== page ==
Sex and sexism haven’t been banished from the sport, and hottest-athlete lists aren’t going away anytime soon. But 2021 doesn’t feel like 2001, or even quite like 2014. These days Serena’s accomplishments and impact are compared with those of all-time sporting heroes like Muhammad Ali. Naomi Osaka shows up in fashion magazines, but her best-known clothing statements are the masks she wore at last year’s US Open to memorialize African-Americans killed by law enforcement. At 16, Coco Gauff has already proven to be an eloquent spokesperson on social issues. Instagram has given players a way to control their stories and images in ways their predecessors couldn’t. If Kournikova were playing and struggling today, there would be ogling and mockery. But she would likely have her defenders in the press and on social media, and hopefully she wouldn't be marketed or written about like it’s 1999.

There are worse fates than Kournikova’s. She made a lot of money because of tennis, she’s married and has three children, and she doesn’t seem to suffer from the same bizarre family circumstances as Spears. When I think about Kournikova’s career 20 years later, two polar-opposite moments come to mind, both from the US Open.

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During a night match in Ashe Stadium, a group of young males appeared in the upper reaches of the arena, wearing T-shirts that spelled out “K-O-U-R-N-I-K-O-V-A.” On changeovers, they bounced up and down and chanted her name. Kournikova wasn’t playing in the match, she wasn’t on the schedule that night, and, unless my memory is faulty, she wasn’t even in the tournament that year. But that didn’t stop them from chanting for her.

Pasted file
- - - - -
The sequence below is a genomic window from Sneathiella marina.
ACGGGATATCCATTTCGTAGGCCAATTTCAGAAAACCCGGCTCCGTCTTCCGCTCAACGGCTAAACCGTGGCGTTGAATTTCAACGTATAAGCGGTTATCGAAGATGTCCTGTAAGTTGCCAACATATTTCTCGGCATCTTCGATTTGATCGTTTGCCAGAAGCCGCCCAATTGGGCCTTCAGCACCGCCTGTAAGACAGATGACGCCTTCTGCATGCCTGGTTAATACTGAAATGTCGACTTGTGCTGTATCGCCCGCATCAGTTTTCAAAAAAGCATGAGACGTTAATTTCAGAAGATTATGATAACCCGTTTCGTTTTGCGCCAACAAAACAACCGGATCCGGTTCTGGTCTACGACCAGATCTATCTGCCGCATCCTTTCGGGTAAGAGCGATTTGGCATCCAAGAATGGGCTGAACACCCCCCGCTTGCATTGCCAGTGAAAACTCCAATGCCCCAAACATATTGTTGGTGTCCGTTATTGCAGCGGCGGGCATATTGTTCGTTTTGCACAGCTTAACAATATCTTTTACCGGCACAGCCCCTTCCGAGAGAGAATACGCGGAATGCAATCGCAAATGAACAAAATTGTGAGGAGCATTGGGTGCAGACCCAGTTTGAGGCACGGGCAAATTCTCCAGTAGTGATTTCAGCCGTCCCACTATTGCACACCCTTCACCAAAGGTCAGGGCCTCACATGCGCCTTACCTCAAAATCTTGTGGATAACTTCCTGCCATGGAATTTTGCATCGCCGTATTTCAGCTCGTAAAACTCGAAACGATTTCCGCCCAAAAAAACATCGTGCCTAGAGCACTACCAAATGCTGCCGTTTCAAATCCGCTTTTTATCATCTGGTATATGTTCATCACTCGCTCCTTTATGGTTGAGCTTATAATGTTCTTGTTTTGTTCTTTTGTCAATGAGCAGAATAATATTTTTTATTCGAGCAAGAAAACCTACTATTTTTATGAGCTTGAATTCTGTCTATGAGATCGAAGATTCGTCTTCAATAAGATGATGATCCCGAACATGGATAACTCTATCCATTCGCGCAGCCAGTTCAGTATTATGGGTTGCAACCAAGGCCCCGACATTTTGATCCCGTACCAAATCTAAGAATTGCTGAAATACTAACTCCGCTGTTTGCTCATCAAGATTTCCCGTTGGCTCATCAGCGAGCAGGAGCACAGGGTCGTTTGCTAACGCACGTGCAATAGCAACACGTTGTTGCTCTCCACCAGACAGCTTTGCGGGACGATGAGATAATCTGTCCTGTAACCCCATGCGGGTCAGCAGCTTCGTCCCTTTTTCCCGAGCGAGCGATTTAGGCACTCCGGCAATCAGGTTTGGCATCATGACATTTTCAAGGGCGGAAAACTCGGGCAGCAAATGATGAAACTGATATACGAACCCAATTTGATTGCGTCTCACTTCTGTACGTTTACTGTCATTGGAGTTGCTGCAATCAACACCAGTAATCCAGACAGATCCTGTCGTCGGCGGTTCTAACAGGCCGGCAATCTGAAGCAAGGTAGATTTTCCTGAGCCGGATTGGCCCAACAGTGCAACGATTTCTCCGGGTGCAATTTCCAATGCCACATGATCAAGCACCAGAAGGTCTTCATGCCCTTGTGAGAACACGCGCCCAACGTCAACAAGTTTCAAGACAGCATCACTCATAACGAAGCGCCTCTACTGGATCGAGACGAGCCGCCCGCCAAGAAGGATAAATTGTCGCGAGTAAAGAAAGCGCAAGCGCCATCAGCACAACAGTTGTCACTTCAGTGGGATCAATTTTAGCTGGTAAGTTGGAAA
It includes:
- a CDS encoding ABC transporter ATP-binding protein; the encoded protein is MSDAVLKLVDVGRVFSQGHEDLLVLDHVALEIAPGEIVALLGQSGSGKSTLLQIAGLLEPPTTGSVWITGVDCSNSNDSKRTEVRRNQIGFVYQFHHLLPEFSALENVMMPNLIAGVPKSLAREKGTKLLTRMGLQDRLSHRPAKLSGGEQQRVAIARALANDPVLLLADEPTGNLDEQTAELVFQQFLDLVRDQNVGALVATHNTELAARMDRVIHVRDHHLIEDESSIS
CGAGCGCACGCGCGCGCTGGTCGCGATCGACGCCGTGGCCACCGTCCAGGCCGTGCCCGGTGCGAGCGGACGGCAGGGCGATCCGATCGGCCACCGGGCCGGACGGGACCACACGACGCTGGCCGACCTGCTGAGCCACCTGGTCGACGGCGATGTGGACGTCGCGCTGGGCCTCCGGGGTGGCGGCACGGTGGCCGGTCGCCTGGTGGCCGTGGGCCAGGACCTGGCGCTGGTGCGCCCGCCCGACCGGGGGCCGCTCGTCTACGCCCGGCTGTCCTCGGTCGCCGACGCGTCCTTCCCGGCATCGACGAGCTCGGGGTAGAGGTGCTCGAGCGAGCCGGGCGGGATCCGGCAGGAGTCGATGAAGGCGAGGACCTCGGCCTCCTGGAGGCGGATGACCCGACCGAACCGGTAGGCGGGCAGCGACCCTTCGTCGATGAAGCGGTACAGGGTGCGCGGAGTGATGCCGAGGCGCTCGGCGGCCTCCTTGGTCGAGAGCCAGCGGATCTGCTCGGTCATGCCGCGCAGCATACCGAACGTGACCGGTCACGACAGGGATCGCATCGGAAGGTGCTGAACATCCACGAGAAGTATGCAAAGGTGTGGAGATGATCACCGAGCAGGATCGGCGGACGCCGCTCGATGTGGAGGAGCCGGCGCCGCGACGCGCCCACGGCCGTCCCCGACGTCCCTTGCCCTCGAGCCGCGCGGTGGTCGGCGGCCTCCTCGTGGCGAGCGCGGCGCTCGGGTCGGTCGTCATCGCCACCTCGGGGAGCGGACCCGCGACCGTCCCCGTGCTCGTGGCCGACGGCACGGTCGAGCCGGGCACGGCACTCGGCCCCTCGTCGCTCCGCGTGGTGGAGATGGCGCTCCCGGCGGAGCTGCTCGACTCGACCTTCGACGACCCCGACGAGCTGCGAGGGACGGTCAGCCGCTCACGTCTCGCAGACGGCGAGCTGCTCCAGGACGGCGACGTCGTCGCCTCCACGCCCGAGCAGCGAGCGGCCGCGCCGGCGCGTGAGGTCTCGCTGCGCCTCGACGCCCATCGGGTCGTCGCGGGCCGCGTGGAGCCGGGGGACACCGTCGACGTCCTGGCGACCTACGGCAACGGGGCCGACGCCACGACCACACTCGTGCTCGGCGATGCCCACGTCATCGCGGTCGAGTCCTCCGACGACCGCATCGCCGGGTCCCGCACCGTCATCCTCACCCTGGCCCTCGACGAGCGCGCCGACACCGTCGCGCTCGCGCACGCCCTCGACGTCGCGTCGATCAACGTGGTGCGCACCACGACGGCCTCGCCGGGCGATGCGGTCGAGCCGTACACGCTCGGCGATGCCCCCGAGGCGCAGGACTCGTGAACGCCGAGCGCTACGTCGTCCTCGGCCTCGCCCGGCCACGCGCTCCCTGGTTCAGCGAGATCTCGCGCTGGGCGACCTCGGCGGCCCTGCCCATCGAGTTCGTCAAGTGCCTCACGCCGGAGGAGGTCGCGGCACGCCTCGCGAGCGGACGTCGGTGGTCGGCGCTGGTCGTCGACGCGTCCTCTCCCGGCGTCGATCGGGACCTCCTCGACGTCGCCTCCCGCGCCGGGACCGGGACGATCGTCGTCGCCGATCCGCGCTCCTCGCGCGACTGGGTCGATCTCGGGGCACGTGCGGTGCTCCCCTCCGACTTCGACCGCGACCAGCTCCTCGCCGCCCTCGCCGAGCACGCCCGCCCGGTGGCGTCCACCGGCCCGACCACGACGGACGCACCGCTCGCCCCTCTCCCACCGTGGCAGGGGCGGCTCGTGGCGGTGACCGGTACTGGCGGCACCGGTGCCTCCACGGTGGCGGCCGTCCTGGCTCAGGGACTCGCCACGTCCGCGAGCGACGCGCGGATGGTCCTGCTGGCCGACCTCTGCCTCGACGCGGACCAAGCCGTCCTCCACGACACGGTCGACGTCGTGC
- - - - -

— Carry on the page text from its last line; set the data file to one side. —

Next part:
The second memory comes from the much smaller, now demolished, Grandstand court. Jay Caspian Kang described Kournikova as a “completely unremarkable player” in Grantland. That wasn’t true of her doubles game, which was creative and fun to watch. She won two Australian Opens and two tour championships with Hingis, was ranked No. 1 in doubles, and reached the finals of two Slams in mixed. Freed from the anxieties that come with putting yourself on the line in singles, Kournikova could show off the shots that so often failed her when she was on her own. Tennis is a lonely game for most players, but that seemed doubly true for the woman who was by herself at the center of so much attention.

On this afternoon in the Grandstand she wasn’t alone; she was playing a mixed-doubles match. The front rows were filled with the usual gawkers and leerers, who leaned as far into the court as possible. But the atmosphere was relaxed, and so was Kournikova, who traded smiles and high-fives with her partner (I think it was Max Mirnyi), and seemed happily oblivious to the scene around her. It showed in her play: She didn’t double fault, she held her own on returns and finished points at net, and she hit passing-shot winners. She and her partner, to the delight of the audience who cheered every good play she made, walked off winners.